The seeds of the new left insurgency were sown long before Kennedy was ever elected, it was sown in academia. It culminated in Chicago 1967, the new left won.

    The new right began for the same reason, because there was no real difference between the parties.

    LBJ a moderate?


    You’re correct violent crimes are down and have been for sometime. But things haven’t changed all that much in politics, there’s still plenty of $.

  53. I played college ball, so fuck you.

    Google “criminal ivy league”,.my point being that it would be intellectually bankrupt and bad form to extrapolate that all ivy leaguers are rapist and crack whores.

  54. @MAC
    Only most frat rats

  55. I’m also a frat rat, you must have led a sheltered life. You can be a gentleman and still not be ashamed of one’s testosterone.

  56. “LBJ a moderate”?

    Was not a liberal,for sure.
    He was a old new dealer,in the FDR tradition (remember also that from Dewey in away the moderate Republican establishment accepted the basic of New Deal heritage),and his program of a “great society was bold.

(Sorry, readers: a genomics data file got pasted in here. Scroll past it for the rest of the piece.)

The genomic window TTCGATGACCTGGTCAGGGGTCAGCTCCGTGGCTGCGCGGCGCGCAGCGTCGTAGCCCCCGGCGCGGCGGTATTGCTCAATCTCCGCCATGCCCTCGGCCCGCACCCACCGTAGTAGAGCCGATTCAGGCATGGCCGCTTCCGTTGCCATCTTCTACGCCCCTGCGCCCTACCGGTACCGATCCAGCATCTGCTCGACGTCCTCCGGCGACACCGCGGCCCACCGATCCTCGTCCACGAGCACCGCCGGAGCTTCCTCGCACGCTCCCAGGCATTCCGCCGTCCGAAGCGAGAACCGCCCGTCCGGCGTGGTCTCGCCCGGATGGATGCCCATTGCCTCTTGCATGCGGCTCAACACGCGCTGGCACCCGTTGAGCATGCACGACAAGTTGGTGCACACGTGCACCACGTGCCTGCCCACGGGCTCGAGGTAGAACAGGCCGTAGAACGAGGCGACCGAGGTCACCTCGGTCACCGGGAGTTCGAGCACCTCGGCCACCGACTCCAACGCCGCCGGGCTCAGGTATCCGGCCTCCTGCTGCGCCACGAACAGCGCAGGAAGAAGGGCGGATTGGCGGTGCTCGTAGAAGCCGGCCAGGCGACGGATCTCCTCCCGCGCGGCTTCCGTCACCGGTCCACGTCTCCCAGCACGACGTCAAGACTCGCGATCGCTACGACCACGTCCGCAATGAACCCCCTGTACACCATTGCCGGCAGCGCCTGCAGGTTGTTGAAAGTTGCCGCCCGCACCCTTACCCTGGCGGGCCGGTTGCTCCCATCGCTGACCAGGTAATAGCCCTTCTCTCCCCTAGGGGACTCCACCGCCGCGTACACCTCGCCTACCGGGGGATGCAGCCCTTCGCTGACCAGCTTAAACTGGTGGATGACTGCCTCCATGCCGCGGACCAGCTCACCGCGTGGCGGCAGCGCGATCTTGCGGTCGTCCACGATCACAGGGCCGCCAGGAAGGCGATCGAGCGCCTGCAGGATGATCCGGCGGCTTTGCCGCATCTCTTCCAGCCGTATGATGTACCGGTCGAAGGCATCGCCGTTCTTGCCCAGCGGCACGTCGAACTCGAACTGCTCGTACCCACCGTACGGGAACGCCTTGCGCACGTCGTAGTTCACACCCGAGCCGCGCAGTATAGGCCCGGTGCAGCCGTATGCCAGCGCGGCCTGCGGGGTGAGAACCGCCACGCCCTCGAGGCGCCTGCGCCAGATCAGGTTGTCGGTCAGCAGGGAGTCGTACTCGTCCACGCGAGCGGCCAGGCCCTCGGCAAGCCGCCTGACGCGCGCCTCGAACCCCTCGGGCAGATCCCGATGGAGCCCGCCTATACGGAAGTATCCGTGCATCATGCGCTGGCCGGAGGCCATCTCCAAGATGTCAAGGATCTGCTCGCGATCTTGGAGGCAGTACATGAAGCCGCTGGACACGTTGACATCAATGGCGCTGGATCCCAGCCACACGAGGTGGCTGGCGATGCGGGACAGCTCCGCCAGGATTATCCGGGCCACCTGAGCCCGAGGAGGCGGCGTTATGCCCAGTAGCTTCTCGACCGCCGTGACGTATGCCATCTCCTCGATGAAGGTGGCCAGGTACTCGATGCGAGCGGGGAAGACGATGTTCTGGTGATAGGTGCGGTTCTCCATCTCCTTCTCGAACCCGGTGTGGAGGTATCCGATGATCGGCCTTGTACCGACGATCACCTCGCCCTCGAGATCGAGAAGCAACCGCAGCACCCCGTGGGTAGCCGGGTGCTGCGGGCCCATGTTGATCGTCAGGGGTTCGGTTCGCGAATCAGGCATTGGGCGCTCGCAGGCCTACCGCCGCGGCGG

His damnation was that “piddling piss-ant little country” aka Vietnam.

  57. And about civil rights,many forget how much Nixon made in this field.

  58. @MAC

    In my book, a gentleman is neither ashamed of nor proud of his testosterone

  59. Then we are in agreement.

  60. Carmelo
    How’s that Great Society thing working out, it did nothing as promised. LBJ was no less left than Obama.
    Yes, LBJ owned Viet Nam, a hillbilly from the Texas hill country with no real military experience shouldn’t micro manage a war.

  61. I agree,in foreign policy Johnson was unskilled (euphemism).
    JFK was much more conservative compared with Johnson,and foreign policy was his field (very less domestic policy).
    But Great Society was mainly sunk by Vietnam war.
    Is a fact that after LBJ Democratic party was moved to left (and there remained).